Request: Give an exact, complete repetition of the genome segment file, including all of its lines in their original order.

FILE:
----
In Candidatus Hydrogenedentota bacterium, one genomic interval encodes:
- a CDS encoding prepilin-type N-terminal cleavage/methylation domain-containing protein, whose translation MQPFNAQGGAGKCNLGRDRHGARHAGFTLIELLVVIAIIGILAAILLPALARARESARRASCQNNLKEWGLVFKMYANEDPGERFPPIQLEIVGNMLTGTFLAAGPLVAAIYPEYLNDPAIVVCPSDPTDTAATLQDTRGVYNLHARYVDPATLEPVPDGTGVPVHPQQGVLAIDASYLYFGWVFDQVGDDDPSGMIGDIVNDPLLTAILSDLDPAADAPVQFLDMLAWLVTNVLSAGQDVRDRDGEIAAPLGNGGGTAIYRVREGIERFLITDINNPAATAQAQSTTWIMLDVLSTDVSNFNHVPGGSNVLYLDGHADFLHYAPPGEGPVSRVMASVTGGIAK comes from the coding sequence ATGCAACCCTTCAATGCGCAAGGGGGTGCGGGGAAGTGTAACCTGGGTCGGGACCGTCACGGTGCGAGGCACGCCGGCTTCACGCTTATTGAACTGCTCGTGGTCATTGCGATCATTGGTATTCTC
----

In Candidatus Hydrogenedentota bacterium, one genomic interval encodes:
- a CDS encoding prepilin-type N-terminal cleavage/methylation domain-containing protein, whose translation MQPFNAQGGAGKCNLGRDRHGARHAGFTLIELLVVIAIIGILAAILLPALARARESARRASCQNNLKEWGLVFKMYANEDPGERFPPIQLEIVGNMLTGTFLAAGPLVAAIYPEYLNDPAIVVCPSDPTDTAATLQDTRGVYNLHARYVDPATLEPVPDGTGVPVHPQQGVLAIDASYLYFGWVFDQVGDDDPSGMIGDIVNDPLLTAILSDLDPAADAPVQFLDMLAWLVTNVLSAGQDVRDRDGEIAAPLGNGGGTAIYRVREGIERFLITDINNPAATAQAQSTTWIMLDVLSTDVSNFNHVPGGSNVLYLDGHADFLHYAPPGEGPVSRVMASVTGGIAK comes from the coding sequence ATGCAACCCTTCAATGCGCAAGGGGGTGCGGGGAAGTGTAACCTGGGTCGGGACCGTCACGGTGCGAGGCACGCCGGCTTCACGCTTATTGAACTGCTCGTGGTCATTGCGATCATTGGTATTCTC